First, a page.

Graduation Year

2016

Document Type

Dissertation

Degree

Ph.D.

Degree Name

Doctor of Philosophy (Ph.D.)

Degree Granting Department

World Languages

Major Professor

Camilla Vásquez, Ph.D.

Committee Member

James Perren, Ed.D.

Committee Member

Adam Schwartz, Ph.D.

Committee Member

Wei Zhu, Ph.D.

Keywords

Directives, Italian, Pragmatics, Service-learning, Study abroad

Abstract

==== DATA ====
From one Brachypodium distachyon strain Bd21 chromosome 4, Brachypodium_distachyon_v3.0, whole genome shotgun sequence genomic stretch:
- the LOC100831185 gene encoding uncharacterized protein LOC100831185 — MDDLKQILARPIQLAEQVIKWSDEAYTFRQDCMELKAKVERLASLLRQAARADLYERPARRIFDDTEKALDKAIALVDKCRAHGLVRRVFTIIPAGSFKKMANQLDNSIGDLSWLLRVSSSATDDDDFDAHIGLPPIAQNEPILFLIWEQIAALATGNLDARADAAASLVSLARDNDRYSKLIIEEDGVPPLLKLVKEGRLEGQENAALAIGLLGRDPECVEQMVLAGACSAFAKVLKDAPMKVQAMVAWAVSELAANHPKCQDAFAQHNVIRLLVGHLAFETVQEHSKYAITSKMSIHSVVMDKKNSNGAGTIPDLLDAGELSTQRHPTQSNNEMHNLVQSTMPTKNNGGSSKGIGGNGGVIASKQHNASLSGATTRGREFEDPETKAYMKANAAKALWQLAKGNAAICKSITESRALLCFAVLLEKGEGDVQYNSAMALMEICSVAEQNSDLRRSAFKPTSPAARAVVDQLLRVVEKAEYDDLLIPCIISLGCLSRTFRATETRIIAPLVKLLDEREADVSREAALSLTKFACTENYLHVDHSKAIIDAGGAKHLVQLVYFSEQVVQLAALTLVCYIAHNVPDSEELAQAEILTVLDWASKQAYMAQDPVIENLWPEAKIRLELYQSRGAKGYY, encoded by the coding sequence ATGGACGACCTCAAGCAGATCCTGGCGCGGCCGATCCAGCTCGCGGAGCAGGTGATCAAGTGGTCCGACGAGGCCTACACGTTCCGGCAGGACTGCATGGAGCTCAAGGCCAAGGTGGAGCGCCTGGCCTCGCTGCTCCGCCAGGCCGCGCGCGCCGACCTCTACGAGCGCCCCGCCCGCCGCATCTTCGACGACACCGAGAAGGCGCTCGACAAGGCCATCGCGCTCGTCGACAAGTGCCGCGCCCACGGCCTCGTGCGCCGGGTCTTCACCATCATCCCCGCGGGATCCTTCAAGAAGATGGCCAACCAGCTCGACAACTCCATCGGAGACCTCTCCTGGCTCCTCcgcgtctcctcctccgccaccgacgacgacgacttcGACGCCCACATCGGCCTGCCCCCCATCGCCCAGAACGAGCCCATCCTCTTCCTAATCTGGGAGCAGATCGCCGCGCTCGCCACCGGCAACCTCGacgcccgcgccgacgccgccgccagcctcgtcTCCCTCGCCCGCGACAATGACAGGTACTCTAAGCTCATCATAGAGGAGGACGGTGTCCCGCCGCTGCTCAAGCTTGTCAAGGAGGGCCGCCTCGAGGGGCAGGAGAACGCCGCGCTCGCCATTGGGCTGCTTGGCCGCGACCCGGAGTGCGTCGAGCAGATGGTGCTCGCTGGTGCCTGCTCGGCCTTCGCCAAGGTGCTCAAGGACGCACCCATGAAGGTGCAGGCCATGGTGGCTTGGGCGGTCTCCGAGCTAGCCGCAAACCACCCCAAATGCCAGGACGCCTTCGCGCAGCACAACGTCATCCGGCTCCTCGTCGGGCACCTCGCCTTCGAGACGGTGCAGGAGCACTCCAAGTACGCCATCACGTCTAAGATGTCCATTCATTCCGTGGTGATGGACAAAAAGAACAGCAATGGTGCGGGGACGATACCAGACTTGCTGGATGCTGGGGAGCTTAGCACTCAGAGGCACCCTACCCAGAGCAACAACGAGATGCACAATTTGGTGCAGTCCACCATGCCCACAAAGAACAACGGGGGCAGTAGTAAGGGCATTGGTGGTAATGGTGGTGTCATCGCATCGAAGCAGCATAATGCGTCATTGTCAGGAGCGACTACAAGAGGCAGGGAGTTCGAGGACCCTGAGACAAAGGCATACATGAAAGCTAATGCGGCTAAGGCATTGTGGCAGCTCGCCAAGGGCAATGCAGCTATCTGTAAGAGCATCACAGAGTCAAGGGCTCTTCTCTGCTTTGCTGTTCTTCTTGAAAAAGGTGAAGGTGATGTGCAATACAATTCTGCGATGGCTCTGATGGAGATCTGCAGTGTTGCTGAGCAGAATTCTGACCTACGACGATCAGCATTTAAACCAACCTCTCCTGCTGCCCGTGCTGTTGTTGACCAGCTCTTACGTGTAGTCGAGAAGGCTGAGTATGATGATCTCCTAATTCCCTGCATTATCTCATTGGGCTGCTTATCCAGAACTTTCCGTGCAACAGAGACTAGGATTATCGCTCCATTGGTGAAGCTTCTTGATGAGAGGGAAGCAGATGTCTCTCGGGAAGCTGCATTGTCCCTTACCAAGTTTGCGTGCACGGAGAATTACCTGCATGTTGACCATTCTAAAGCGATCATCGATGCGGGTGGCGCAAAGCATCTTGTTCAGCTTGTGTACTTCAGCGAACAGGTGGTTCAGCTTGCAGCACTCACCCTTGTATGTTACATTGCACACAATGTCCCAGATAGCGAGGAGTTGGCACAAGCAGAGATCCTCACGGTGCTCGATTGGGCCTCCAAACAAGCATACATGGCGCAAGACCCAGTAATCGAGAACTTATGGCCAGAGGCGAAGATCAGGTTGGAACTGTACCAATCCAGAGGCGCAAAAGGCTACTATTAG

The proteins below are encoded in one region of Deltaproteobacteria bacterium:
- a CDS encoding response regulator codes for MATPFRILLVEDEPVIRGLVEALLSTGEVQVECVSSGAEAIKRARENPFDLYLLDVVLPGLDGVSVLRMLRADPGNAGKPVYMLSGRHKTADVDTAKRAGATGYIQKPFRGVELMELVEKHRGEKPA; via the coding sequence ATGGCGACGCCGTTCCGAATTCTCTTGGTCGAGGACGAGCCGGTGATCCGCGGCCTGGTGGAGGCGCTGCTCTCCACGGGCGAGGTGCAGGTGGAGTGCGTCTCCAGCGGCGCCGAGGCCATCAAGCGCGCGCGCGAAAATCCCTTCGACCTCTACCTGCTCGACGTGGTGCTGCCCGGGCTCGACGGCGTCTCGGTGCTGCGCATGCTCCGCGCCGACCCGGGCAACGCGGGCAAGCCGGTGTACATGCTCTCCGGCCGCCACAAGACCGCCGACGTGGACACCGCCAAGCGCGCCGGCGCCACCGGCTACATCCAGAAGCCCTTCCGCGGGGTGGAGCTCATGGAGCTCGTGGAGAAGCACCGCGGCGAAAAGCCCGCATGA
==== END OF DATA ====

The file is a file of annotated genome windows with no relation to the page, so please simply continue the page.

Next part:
Interaction with local speakers of a second language (L2) in a naturalistic setting during study abroad is beneficial to language learning in many respects; particularly in the development of pragmatic competence, or the awareness and ability to use the appropriate language for a specific social context (Kinginger, 2011; Magnan & Back, 2007; Schauer, 2009; Shively, 2011). Service-learning - volunteering in the local community combined with an academic pursuit - during study abroad provides the opportunity for meaningful interaction between language learners and local speakers of the L2 in authentic and collaborative settings (Overfield, 2007). This study examines the interactions of Italian L2 users and local speakers of Italian while engaged in service-learning in Italy. A sociopragmatic framework revealed emergent trends and linguistic norms in this context. Using a discourse analytic approach, this study offers a detailed description of directive use of the L2 learners and the local Italian speakers (Blum-Kulka, et al, 1989; Ervin-Tripp, 1976; Nuzzo, 2007). The study also examines (mis)understandings and relational work (Locher & Watts, 2008) that occur in the interactions. Primary data consists of audio recordings of the naturally-occurring interactions at three service-learning sites during a short-term summer study abroad program in Italy. Secondary data consists of interviews with the L2 users and their interlocutors. The data reveal that the majority of directives came from the local Italian speakers, not the L2 users, likely due to the clear power dynamic and the nature of the activities at each site. The directives were most commonly in the imperative with little or no mitigation for purposes of clarity or urgency of the tasks. Misunderstandings expressed by the L2 users were primarily linguistic, although there were also instances of pragmatic misunderstanding. Relational work emerged in the interactions, yet clear, explicit direction took precedent over face-work and rapport building among interactants. Findings from this study can be used to inform foreign language pedagogical practice in myriad ways; from developing practical applications for situated language use, to using actual transcripts from the data in pre-departure language and cultural activities in U.S. Italian language classrooms. Findings also provide community partners with data regarding the challenges, linguistic and otherwise, that L2 user/volunteers face during service-learning in Italy, and suggest areas for further research.

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